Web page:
Listen here to the sermon by Canon Angela Tilby for Maundy Thursday.

The transcription:


Tonight is a night when a sermon could seem redundant. We have heard the Gospel, we have seen it acted out. Jesus Christ, on the night of his passion reveals himself as the one who loves to the very end, and whose love is measured out in service. He takes off his outer clothes and kneels to do the routine job of a common slave: washing the tired, aching, dirty feet of his disciples. In doing so, he tells us more eloquently than he could ever have done in words what his life and death are all about.

And we have not forgotten. By we, I mean our whole Christian and half-Christian and post-Christian and not Christian society with all its range of beliefs and commitments. We have not forgotten in that we have not quite forgotten the meaning of these actions we have just seen, even if we have forgotten Jesus. His legacy is in the respect our society still has for selfless service. My inner atheist is quite impressed by all this. He is pleased when otherwise unknown people are recognised in the Honours List. He approves of anonymous donations, hidden benefactors. He recognises the appeal of television series like ‘Casualty’ – not so sure about ‘Call the Midwife’ because it is about faith – but he believes in the selflessness of those who work for the NHS. Goodwill, kindness, being a Good Samaritan, going the extra mile – those last two phrases straight from the Gospels – are still in common use and my inner atheist recognises them.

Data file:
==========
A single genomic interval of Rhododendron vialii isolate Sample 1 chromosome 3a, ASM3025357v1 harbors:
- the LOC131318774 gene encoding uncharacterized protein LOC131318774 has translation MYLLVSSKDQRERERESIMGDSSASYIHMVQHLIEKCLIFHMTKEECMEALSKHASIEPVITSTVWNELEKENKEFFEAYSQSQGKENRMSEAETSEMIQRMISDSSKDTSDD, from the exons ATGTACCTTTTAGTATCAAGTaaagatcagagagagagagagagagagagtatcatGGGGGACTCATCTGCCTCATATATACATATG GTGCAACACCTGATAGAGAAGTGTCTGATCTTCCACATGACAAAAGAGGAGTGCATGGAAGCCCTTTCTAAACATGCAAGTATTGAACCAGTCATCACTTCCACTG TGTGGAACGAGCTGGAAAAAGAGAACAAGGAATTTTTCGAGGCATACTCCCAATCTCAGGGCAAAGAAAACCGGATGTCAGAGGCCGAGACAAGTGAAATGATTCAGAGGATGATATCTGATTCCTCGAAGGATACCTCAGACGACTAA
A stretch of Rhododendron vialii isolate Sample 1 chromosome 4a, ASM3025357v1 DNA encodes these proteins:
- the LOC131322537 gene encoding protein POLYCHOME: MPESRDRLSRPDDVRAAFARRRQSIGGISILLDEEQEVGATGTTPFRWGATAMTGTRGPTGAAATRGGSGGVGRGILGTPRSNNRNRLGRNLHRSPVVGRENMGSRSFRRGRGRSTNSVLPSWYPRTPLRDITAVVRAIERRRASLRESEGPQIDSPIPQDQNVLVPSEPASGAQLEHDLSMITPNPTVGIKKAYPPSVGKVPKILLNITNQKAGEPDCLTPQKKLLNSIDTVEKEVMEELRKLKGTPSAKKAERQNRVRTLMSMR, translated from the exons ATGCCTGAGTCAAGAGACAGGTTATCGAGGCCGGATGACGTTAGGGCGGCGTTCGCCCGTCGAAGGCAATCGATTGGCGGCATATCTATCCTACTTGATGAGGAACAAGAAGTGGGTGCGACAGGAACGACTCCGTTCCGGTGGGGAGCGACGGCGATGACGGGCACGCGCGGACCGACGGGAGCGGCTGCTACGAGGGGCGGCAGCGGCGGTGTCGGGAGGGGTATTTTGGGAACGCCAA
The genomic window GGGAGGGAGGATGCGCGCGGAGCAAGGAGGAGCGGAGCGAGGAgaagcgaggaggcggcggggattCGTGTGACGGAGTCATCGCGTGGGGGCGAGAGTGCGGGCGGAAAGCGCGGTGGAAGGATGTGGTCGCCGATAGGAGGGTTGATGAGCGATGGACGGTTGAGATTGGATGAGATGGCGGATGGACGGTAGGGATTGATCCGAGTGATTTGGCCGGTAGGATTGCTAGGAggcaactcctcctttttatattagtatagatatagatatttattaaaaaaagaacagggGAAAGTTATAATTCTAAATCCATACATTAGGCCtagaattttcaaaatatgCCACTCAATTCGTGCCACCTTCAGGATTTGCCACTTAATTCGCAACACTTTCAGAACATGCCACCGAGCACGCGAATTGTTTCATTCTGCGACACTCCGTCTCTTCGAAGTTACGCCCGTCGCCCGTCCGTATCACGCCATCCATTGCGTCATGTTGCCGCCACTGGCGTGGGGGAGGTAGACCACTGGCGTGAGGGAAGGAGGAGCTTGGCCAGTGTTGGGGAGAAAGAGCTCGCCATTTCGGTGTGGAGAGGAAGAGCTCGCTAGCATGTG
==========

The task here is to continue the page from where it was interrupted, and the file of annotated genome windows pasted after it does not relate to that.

Yet there would be less to recognise without the memory of what Jesus did for his disciples with the new commandment, that they love one another. Love, that is the heart of it: love grounded in compassion. From the beginning of his ministry Jesus showed an extraordinary depth of compassion for the helpless and vulnerable. He did not use his powers to keep himself distant and mysterious. He was not superior or condescending. He healed people face to face, person to person. Like a good doctor he asked them what the problem was and he listened to what was said. There was speech and touch and sometimes advice and direction. More than once the sheer volume and intensity of suffering he encountered left him exhausted and depleted. The compassion of Jesus is recognised far beyond the Christian world because it expressed something genuinely new in human history: a recognition that every human person in God’s eyes is of infinite value.